again, only in one xterm. After a very complex investigation, it turned out that
an environment variable PWD was the difference that caused the problem to
occur. This isn’t as simple as it sounds. The contents of the PWD environment
variable was not the cause of the problem, although the difference in size of
PWD variables between the two xterms forced the stack (a special memory
segment) to slightly move up or down in the address space. Sure enough,
changing PWD to another value made the problem disappear or recur depending
on the length. This small difference caused the different behavior for the
application in the two xterms. In one xterm, a memory corruption in the
application landed without issue on an inert part of the stack, causing no side-
effect. In the other xterm, the memory corruption landed on a pointer on the
stack (the long description of the problem is beyond the scope of this chapter).
The pointer was dereferenced by the application, and the trap occurred. This is
a very rare problem but is a good example of how small and seemingly unrelated
changes or differences can affect a problem.
If the problem is serious and difficult to reproduce, collect and/or write
down the information from : Initial Investigation Using Your Own Skills.

It usually takes many years to become an expert at diagnosing complex
problems. That expertise includes technical skills as well as best practices.
The technical skills are what take a long time to learn and require experience
and a lot of knowledge. The best practices, however, can be learned in just a
few minutes. Here are six best practices that will help when diagnosing complex
problems:
1. Collect relevant information when the problem occurs.
2. Keep a log of what you’ve done and what you think the problem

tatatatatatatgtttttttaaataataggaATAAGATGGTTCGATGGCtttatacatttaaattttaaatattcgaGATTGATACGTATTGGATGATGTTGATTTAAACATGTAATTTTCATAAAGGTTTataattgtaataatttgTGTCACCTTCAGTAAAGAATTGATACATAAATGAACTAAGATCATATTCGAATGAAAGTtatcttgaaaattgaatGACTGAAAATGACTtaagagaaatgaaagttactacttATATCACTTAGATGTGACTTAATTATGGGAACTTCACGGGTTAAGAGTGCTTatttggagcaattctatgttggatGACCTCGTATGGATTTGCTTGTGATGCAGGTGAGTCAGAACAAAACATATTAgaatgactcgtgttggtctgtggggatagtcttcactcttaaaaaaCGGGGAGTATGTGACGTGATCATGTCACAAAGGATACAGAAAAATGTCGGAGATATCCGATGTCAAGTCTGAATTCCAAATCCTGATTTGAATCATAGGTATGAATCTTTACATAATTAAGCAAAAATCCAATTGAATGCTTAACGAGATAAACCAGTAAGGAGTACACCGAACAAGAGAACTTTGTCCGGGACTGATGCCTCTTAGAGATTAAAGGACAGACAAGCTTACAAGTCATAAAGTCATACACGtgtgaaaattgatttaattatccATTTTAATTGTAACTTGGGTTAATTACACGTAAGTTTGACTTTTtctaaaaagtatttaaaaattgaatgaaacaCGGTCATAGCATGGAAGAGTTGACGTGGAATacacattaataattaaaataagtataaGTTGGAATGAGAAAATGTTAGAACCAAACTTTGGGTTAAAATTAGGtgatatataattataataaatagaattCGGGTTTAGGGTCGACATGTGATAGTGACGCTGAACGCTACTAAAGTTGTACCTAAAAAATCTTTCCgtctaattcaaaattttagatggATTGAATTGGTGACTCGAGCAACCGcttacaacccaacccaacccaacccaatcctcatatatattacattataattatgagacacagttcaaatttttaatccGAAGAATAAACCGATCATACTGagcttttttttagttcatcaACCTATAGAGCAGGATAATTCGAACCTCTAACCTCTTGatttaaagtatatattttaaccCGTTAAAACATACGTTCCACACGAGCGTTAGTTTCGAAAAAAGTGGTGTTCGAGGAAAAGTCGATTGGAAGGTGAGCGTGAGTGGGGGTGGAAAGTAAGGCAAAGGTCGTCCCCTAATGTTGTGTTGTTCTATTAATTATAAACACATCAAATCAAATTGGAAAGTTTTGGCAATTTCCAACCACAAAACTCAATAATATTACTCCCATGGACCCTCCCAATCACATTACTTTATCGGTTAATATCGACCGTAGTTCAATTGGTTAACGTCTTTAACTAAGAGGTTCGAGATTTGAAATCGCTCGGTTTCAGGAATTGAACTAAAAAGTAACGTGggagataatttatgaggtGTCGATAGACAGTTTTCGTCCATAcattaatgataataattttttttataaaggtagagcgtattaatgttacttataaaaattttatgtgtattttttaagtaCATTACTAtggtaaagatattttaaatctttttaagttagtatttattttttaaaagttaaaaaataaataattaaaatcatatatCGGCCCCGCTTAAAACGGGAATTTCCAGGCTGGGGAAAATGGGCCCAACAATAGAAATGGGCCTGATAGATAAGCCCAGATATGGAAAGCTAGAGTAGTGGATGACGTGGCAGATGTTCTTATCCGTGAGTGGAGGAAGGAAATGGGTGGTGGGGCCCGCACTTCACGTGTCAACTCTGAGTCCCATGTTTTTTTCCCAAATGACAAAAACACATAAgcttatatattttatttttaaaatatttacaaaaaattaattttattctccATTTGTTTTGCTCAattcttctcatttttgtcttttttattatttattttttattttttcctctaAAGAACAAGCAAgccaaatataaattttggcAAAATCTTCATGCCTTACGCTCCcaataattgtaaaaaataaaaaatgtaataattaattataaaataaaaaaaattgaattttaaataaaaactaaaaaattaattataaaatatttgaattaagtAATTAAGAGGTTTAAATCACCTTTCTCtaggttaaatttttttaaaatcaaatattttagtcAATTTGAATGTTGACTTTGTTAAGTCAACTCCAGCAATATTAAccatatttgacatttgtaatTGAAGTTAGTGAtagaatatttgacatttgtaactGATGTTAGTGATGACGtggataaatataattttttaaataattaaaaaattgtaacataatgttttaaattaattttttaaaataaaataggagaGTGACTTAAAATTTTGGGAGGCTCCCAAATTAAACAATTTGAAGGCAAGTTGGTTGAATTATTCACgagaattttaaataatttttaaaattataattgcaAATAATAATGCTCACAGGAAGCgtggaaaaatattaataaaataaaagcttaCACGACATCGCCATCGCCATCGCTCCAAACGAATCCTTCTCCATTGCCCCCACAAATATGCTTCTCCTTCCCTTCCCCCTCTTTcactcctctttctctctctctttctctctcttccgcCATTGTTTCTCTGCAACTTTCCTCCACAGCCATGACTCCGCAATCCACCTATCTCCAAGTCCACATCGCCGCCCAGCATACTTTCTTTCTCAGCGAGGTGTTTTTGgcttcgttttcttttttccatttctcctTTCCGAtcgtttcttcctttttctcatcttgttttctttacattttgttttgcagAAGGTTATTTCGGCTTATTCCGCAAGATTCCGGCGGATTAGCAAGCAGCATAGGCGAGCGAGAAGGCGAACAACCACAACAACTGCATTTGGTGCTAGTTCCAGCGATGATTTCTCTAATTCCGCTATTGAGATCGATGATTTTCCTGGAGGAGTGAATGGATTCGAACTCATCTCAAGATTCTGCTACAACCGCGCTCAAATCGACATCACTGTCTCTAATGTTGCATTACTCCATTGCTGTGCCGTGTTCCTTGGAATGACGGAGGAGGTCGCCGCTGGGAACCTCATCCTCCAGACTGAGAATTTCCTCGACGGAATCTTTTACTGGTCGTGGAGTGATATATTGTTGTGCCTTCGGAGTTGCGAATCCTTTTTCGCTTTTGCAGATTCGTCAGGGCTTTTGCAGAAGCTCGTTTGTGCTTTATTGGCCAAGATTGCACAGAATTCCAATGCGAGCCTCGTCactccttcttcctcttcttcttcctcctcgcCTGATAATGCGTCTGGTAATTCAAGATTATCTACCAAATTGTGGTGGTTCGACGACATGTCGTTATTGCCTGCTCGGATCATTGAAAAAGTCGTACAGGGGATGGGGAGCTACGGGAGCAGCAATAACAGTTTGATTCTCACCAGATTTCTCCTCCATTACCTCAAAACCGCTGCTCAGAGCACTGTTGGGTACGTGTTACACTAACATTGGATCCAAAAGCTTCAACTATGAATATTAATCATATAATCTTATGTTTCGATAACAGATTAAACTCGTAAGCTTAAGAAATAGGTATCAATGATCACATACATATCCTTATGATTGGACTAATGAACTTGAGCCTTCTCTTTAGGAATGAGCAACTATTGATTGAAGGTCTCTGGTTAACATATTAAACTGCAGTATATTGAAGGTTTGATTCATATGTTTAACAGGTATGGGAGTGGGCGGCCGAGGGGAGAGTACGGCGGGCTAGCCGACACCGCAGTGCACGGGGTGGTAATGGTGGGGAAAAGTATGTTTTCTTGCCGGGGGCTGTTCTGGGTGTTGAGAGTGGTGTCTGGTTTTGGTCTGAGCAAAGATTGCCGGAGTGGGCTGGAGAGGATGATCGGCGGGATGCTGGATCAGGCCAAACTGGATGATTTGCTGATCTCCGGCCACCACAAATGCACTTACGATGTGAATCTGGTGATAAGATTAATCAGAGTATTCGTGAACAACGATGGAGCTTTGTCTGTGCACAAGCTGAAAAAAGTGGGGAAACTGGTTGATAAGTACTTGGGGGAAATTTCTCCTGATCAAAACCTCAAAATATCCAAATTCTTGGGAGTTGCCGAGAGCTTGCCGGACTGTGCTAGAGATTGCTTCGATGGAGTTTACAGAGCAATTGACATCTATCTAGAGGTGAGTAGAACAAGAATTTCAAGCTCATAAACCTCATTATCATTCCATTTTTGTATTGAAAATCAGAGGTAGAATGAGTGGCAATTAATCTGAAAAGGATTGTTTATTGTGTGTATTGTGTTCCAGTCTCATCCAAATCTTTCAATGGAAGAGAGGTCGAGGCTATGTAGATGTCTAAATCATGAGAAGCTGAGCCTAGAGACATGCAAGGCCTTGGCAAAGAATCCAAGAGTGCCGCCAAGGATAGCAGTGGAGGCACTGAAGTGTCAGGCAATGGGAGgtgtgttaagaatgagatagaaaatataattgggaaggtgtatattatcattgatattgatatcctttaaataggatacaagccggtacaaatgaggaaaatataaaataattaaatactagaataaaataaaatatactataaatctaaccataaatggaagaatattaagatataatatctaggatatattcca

might be.
3. Be detailed and avoid qualitative information.
4. Challenge assumptions until they are proven.
5. Narrow the scope of the problem.
6. Work to prove or disprove theories about the problem.
The best practices listed here are particularly important for complex problems
that take a long time to solve. The more complex a problem is, the more
important these best practices become. Each of the best practices is covered in
more detail as follows.
For quick reference, here is the list:
☞ The exact time the problem occurred
☞ Dynamic operating system information
☞ What you were doing when the problem occurred
☞ A problem description
☞ Anything that may have triggered the problem
☞ Any evidence that may be relevant
The more serious and complex the problem is, the more you’ll want to start
writing things down. With a complex problem, other people may need to get
involved, and the investigation may get complex enough that you’ll start to
forget some of the information and theories you’re using. The data collector
included with this book can make your life easier whenever you need to collect
information about the OS Use an Investigation Log Even if you only ever have one
complex, critical problem to work on at a time, it is still important to keep
track of what you’ve done. This doesn’t mean well written, grammatically correct
explanations of everything you’ve done, but it does mean enough detail to be
useful to you at a later date. Assuming that you’re like most people, you won’t
have the luxury of working on a single problem at a time, which makes this
even more important. When you’re investigating 10 problems at once, it
sometimes gets difficult to keep track of what has been done for each of them.
You also stand a good chance of hitting a similar problem again in the future
and may want to use some of the information from the first investigation.
Further, if you ever need to get someone else involved in the investigation,
an investigation log can prevent a great deal of unnecessary work. You don’t
want others unknowingly spending precious time re-doing your hard earned
steps and finding the same results. An investigation log can also point others
to what you have done so that they can make sure your conclusions are correct
up to a certain point in the investigation.
An investigation log is a history of what has been done so far for the
investigation of a problem. It should include theories about what the problem
could be or what avenues of investigation might help to narrow down the
problem. As much as possible, it should contain real evidence that helps lead
you to the current point of investigation. Be very careful about making
assumptions, and be very careful about qualitative proofs (proofs that contain
no concrete evidence).
The following example shows a very structured and well laid out
investigation log. With some experience, you’ll find the format that works best